At the heart of symbolism

The flag of India

(Detailed page)


The Indian flag

The colours of the flag

The flag background is composed of three colours:

  • Saffron or a mix of red and yellow;
  • White;
  • Dark green or a mix of dark blue and yellow.

White represents the visible light, source of all colours of the rainbow spectrum. Therefore, it symbolizes the Principle of the manifestation of colours in particular and all things and beings in general.

The two other colours, saffron and dark green, combine two extreme colours of the rainbow (red, blue) with a medium colour (yellow). The last colour tempers the extremes framing most the spectrum, which is representative of the manifestation diversity of colours in particular, and things and beings in general.

This temperance feature goes far beyond the ideas about:

  • A “third way” between the communist and capitalist systems foreseen in the 1960s;
  • And more recently, the emergence of a middle class within the Indian society.

From the spiritual point of view, yellow represents the warmest colour of the light spectrum. It is often related to sun and gold, two symbols of the spiritual influence. That is why yellow is linked to the re-birth of the being and symbolizes the “Middle Path”, the communication channel between Gods and beings.

From the temporal point of view, yellow is situated half-way between red (the “upper arch”) and blue (the “lower arch”) within the rainbow spectrum. It represents the vaishyas caste of the Hindu tradition, the average path between the royal path of the kshatriyas (red) and the common path of all beings (blue). That is why blue symbolizes the achievement of the manifestation of colours in particular and everything in general as attested by the central drawing known as the “Wheel of the Law”, a law which applies to all beings and things.

The Wheel of the Law

The Centre and the periphery

The Centre and the circumferenceThe 8 spoke wheelThe Wheel of the Law on the Indian flagThe Principle, the Unity, source of all beings and things, is often pictured as a point from which everything is radiating. The whole radiance is represented by a circle and symbolizes the World in its full manifestation.

The circumference has no existence without the centre that subtends it whereas the centre exists independently of the circumference. The World, the manifestation of the Principle has no reality outside the Centre.

The connection between the Principle and its manifestation is underlined by the spokes emanating from the centre, which are giving to the picture the appearance of a wheel (“chakra” in Sanskrit). The “Wheel of the Law”, represented as an 8, 16 or 24 spoke wheel, is often brought into question in India.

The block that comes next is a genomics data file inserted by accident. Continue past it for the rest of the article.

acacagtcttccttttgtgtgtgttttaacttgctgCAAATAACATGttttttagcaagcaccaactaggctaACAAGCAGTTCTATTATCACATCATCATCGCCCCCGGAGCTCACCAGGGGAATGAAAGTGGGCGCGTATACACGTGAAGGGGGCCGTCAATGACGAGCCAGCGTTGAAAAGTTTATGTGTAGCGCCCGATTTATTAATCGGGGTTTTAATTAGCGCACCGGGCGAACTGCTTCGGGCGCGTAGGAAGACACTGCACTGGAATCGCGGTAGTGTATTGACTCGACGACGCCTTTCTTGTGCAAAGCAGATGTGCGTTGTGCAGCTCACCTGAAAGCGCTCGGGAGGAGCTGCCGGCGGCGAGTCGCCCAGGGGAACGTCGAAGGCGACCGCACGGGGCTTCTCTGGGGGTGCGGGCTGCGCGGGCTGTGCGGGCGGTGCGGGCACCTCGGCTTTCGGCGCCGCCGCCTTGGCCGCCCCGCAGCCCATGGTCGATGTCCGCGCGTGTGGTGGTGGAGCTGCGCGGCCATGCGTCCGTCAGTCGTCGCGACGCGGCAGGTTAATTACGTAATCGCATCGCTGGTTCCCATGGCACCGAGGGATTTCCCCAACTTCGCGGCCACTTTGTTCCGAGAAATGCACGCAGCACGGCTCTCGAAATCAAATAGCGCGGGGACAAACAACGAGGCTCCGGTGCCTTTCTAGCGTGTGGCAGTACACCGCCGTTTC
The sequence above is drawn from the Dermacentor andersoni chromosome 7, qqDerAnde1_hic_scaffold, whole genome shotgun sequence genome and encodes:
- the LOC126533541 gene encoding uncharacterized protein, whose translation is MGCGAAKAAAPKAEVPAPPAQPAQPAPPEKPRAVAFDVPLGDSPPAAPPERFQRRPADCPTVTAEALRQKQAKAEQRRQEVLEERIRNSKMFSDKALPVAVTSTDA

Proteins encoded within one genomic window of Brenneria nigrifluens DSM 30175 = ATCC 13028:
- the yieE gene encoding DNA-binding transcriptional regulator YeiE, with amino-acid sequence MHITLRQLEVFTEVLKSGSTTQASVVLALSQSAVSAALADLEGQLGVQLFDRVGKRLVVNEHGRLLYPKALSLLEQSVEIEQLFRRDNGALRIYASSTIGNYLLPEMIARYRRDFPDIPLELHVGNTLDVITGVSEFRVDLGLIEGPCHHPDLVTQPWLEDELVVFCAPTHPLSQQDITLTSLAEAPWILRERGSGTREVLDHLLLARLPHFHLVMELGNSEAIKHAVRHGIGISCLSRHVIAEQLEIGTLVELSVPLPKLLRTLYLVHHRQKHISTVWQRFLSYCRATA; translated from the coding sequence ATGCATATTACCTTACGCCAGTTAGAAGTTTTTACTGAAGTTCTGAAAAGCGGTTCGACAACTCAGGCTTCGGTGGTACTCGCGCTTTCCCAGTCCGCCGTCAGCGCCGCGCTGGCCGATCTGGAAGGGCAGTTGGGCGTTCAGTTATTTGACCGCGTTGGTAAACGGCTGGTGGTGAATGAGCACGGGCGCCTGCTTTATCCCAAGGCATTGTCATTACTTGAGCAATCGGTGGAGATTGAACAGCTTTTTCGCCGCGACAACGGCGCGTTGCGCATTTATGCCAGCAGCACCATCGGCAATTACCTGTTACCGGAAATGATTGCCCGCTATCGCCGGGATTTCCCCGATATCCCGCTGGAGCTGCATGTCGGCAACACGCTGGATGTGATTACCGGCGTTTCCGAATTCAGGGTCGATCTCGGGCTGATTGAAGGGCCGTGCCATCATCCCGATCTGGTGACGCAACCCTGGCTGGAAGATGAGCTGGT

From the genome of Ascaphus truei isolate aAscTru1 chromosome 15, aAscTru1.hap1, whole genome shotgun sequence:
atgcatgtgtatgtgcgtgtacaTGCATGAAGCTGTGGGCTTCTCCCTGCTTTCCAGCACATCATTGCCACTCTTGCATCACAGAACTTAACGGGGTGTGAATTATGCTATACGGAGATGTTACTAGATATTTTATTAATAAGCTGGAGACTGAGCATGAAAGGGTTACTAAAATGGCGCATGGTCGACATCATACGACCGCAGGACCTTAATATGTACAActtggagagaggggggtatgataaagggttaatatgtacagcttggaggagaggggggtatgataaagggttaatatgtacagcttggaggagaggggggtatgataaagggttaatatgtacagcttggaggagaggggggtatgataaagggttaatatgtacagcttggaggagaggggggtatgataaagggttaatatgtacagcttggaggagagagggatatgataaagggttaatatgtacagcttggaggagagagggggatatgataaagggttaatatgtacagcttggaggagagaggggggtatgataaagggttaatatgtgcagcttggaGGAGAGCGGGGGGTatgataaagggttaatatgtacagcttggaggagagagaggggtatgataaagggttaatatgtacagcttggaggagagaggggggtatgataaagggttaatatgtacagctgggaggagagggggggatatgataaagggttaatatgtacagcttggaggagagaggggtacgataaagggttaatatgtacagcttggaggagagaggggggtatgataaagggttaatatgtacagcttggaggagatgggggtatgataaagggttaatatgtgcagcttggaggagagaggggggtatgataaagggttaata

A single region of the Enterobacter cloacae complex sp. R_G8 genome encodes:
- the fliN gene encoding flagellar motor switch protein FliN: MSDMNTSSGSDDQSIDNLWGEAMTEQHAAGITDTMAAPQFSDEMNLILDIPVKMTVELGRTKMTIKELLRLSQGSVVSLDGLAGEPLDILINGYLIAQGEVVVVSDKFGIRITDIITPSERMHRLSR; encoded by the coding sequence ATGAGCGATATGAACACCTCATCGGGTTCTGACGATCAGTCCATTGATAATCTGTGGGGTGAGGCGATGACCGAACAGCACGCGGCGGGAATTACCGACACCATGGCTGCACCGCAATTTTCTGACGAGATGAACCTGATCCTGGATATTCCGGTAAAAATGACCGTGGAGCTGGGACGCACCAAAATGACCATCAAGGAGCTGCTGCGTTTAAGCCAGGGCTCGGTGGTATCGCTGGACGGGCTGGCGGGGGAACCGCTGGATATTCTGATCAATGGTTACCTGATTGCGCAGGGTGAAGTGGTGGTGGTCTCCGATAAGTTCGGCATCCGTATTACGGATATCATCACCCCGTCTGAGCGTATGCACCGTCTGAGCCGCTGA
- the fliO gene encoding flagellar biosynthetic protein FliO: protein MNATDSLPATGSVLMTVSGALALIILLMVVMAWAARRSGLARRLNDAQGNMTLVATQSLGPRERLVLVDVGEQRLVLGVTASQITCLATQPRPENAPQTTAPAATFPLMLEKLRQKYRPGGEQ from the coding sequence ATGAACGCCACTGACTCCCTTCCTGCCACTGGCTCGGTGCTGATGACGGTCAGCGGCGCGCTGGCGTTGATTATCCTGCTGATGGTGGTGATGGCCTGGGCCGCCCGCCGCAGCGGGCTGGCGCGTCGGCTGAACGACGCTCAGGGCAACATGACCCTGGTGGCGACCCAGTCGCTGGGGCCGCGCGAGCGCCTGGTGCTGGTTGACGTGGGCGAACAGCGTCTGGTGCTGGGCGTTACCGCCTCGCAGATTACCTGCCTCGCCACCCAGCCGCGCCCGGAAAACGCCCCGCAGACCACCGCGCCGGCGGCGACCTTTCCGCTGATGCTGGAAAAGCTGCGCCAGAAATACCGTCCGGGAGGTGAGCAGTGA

The 8 directions coming from the centre depict the compass and intermediary points and describe the all-out manifestation development. The 8 spoke wheel is equivalent to the 8 petal lotus.

The 24 directions of the central drawing of the flag depict the relationships between night and daylight hours 1, darkness and light, the non-manifested and the manifested, the Principle and the existence of things and beings.

During the manifestation development, the Principle expresses itself according to the Law (“Dharma” in Sanskrit) that governs all manifested beings and things and accounts for the Order ruling the World. The same Law applies to the way back from the manifested to the Principle.

Back to the Centre

The picture of the wheel (in Latin “rota”) spontaneously evokes the rotation idea, the continual movement to which manifested beings and things are submitted. During the movement, only the hub of the wheel remains fixed. The same applies to the Centre, symbol of the immutable Principle.

The Centre is the middle between the extremes represented by two opposite points of the circumference. This is the place of the resolution of opposites within the Unity. This is the place where all beings and things find their balance in the perfect simultaneity of the eternal present.

As everything is coming from the Centre, the “Invariable Middle”, finally everything must return there. The wheel spokes are able, in fact, to be run in both directions: from the Centre towards the points of the circumference and from these points to the Centre. Leaving the wheel circumference, place of manifestation (“samsara”) and liberating oneself from the world agitation (“nirvana”) in order to go back to the Centre we all come from leads to the being realization.

Returning to the Centre means to overcome the apparent contradictions between the extremes and rediscover the harmony within oneself and with the outer world. The harmony is nothing but the reflection of the principial Unity within the diversity of the manifested world. To reach it, one must follow the “Dharma”, source of the essential nature of all manifested beings.


  • René Guénon:
  • “Symbols of Sacred Science”, Sophia Perennis Publisher 2004;
  • More specifically, chapter 8 on “the Idea of Centre in Antic traditions”.
  • “The Great Triad”, South Asia Books Publisher;
  • Particularly, chapter 23 devoted to “the Cosmic Wheel”

1 back By the way, the Cathedral Santa Maria del Fiore in Florence, better known as the Dome, contains a clock, the dial of which points out the 24 night and daylight hours.